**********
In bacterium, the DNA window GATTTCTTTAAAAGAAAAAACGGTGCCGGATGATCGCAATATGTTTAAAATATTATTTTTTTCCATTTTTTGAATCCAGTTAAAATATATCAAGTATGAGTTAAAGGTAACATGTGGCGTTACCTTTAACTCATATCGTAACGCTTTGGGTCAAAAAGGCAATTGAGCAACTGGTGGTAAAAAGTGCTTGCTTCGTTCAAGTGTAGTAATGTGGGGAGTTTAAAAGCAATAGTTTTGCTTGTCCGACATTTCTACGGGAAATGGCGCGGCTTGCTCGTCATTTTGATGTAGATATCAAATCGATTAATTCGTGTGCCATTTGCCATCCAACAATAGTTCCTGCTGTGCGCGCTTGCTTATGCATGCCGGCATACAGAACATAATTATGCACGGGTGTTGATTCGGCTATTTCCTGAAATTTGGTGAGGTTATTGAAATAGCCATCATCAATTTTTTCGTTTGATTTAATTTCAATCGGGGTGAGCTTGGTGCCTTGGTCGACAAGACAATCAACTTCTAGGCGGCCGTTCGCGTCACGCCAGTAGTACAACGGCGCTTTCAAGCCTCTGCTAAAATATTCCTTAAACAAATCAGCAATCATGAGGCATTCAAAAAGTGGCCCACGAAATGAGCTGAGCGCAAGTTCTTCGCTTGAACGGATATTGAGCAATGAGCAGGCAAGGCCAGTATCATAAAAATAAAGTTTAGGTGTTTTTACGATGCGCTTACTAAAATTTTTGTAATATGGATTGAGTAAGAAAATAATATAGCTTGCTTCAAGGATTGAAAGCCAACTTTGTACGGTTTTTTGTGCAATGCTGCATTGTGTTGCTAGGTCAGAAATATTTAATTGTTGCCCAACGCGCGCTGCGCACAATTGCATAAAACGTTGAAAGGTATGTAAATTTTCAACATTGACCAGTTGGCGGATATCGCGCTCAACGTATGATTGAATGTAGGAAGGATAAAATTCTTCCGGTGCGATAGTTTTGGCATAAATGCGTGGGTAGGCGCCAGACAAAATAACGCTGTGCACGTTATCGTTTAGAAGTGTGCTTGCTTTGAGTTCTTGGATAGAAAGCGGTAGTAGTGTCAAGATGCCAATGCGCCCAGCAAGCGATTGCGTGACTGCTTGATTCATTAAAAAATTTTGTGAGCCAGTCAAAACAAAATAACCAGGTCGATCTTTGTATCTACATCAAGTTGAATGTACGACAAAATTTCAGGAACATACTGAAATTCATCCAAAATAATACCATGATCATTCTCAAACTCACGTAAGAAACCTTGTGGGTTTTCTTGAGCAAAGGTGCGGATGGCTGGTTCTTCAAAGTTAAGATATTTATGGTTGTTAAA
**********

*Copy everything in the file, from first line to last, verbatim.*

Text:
In bacterium, the DNA window GATTTCTTTAAAAGAAAAAACGGTGCCGGATGATCGCAATATGTTTAAAATATTATTTTTTTCCATTTTTTGAATCCAGTTAAAATATATCAAGTATGAGTTAAAGGTAACATGTGGCGTTACCTTTAACTCATATCGTAACGCTTTGGGTCAAAAAGGCAATTGAGCAACTGGTGGTAAAAAGTGCTTGCTTCGTTCAAGTGTAGTAATGTGGGGAGTTTAAAAGCAATAGTTTTGCTTGTCCGACATTTCTACGGGAAATGGCGCGGCTTGCTCGTCATTTTGATGTAGATATCAAATCGATTAATTCGTGTGCCATTTGCCATCCAACAATAGTTCCTGCTGTGCGCGCTTGCTTATGCATGCCGGCATACAGAACATAATTATGCACGGGTGTTGATTCGGCTATTTCCTGAAATTTGGTGAGGTTATTGAAATAGCCATCATCAATTTTTTCGTTTGATTTAATTTCAATCGGGGTGAGCTTGGTGCCTTGGTCGACAAGACAATCAACTTCTAGGCGGCCGTTCGCGTCACGCCAGTAGTACAACGGCGCTTTCAAGCCTCTGCTAAAATATTCCTTAAACAAATCAGCAATCATGAGGCATTCAAAAAGTGGCCCACGAAATGAGCTGAGCGCAAGTTCTTCGCTTGAACGGATATTGAGCAATGAGCAGGCAAGGCCAGTATCATAAAAATAAAGTTTAGGTGTTTTTACGATGCGCTTACTAAAATTTTTGTAATATGGATTGAGTAAGAAAATAATATAGCTTGCTTCAAGGATTGAAAGCCAACTTTGTACGGTTTTTTGTGCAATGCTGCATTGTGTTGCTAGGTCAGAAATATTTAATTGTTGCCCAACGCGCGCTGCGCACAATTGCATAAAACGTTGAAAGGTATGTAAATTTTCAACATTGACCAGTTGGCGGATATCGCGCTCAACGTATGATTGAATGTAGGAAGGATAAAATTCTTCCGGTGCGATAGTTTTGGCATAAATGCGTGGGTAGGCGCCAGACAAAATAACGCTGTGCACGTTATCGTTTAGAAGTGTGCTTGCTTTGAGTTCTTGGATAGAAAGCGGTAGTAGTGTCAAGATGCCAATGCGCCCAGCAAGCGATTGCGTGACTGCTTGATTCATTAAAAAATTTTGTGAGCCAGTCAAAACAAAATAACCAGGTCGATCTTTGTATCTACATCAAGTTGAATGTACGACAAAATTTCAGGAACATACTGAAATTCATCCAAAATAATACCATGATCATTCTCAAACTCACGTAAGAAACCTTGTGGGTTTTCTTGAGCAAAGGTGCGGATGGCTGGTTCTTCAAAGTTAAGATATTTATGGTTGTTAAA